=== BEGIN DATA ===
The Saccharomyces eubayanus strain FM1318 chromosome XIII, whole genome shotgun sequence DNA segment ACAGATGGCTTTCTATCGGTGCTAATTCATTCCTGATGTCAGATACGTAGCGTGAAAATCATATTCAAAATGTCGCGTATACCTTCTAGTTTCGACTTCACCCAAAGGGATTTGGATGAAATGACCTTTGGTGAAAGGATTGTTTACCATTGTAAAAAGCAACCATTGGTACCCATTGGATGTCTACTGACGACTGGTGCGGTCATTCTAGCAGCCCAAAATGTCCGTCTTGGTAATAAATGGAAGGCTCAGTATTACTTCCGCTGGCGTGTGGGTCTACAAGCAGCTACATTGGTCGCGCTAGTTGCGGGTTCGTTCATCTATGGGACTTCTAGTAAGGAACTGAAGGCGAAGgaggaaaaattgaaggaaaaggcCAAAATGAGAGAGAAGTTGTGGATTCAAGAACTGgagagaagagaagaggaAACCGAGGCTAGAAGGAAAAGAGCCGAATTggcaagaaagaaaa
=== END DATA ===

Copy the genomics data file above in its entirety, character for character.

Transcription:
The Saccharomyces eubayanus strain FM1318 chromosome XIII, whole genome shotgun sequence DNA segment ACAGATGGCTTTCTATCGGTGCTAATTCATTCCTGATGTCAGATACGTAGCGTGAAAATCATATTCAAAATGTCGCGTATACCTTCTAGTTTCGACTTCACCCAAAGGGATTTGGATGAAATGACCTTTGGTGAAAGGATTGTTTACCATTGTAAAAAGCAACCATTGGTACCCATTGGATGTCTACTGACGACTGGTGCGGTCATTCTAGCAGCCCAAAATGTCCGTCTTGGTAATAAATGGAAGGCTCAGTATTACTTCCGCTGGCGTGTGGGTCTACAAGCAGCTACATTGGTCGCGCTAGTTGCGGGTTCGTTCATCTATGGGACTTCTAGTAAGGAACTGAAGGCGAAGgaggaaaaattgaaggaaaaggcCAAAATGAGAGAGAAGTTGTGGATTCAAGAACTGgagagaagagaagaggaAACCGAGGCTAGAAGGAAAAGAGCCGAATTggcaagaaagaaaa